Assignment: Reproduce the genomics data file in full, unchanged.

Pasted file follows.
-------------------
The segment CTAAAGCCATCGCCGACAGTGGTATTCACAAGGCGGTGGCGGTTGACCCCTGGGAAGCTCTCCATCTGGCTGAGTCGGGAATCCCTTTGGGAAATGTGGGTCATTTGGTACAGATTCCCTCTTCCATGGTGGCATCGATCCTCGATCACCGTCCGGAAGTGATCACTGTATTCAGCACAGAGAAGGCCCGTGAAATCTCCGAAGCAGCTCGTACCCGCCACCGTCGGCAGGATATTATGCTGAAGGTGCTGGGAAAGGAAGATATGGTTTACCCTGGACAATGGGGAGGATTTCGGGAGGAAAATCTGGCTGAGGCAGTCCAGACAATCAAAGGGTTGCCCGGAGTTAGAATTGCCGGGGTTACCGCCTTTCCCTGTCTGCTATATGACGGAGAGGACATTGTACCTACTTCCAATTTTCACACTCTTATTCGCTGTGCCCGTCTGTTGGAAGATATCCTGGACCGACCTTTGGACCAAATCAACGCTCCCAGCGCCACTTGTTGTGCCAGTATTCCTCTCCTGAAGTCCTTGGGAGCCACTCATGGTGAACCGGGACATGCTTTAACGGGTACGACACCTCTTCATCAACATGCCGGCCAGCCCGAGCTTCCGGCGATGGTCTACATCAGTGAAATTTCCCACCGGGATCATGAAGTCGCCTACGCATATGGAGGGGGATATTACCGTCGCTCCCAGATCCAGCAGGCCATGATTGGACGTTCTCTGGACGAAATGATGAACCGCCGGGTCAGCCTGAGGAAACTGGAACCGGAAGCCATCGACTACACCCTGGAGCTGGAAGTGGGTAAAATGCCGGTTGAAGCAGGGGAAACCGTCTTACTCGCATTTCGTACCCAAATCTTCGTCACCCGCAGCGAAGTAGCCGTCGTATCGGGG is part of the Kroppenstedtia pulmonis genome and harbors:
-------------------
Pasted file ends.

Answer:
The segment CTAAAGCCATCGCCGACAGTGGTATTCACAAGGCGGTGGCGGTTGACCCCTGGGAAGCTCTCCATCTGGCTGAGTCGGGAATCCCTTTGGGAAATGTGGGTCATTTGGTACAGATTCCCTCTTCCATGGTGGCATCGATCCTCGATCACCGTCCGGAAGTGATCACTGTATTCAGCACAGAGAAGGCCCGTGAAATCTCCGAAGCAGCTCGTACCCGCCACCGTCGGCAGGATATTATGCTGAAGGTGCTGGGAAAGGAAGATATGGTTTACCCTGGACAATGGGGAGGATTTCGGGAGGAAAATCTGGCTGAGGCAGTCCAGACAATCAAAGGGTTGCCCGGAGTTAGAATTGCCGGGGTTACCGCCTTTCCCTGTCTGCTATATGACGGAGAGGACATTGTACCTACTTCCAATTTTCACACTCTTATTCGCTGTGCCCGTCTGTTGGAAGATATCCTGGACCGACCTTTGGACCAAATCAACGCTCCCAGCGCCACTTGTTGTGCCAGTATTCCTCTCCTGAAGTCCTTGGGAGCCACTCATGGTGAACCGGGACATGCTTTAACGGGTACGACACCTCTTCATCAACATGCCGGCCAGCCCGAGCTTCCGGCGATGGTCTACATCAGTGAAATTTCCCACCGGGATCATGAAGTCGCCTACGCATATGGAGGGGGATATTACCGTCGCTCCCAGATCCAGCAGGCCATGATTGGACGTTCTCTGGACGAAATGATGAACCGCCGGGTCAGCCTGAGGAAACTGGAACCGGAAGCCATCGACTACACCCTGGAGCTGGAAGTGGGTAAAATGCCGGTTGAAGCAGGGGAAACCGTCTTACTCGCATTTCGTACCCAAATCTTCGTCACCCGCAGCGAAGTAGCCGTCGTATCGGGG is part of the Kroppenstedtia pulmonis genome and harbors: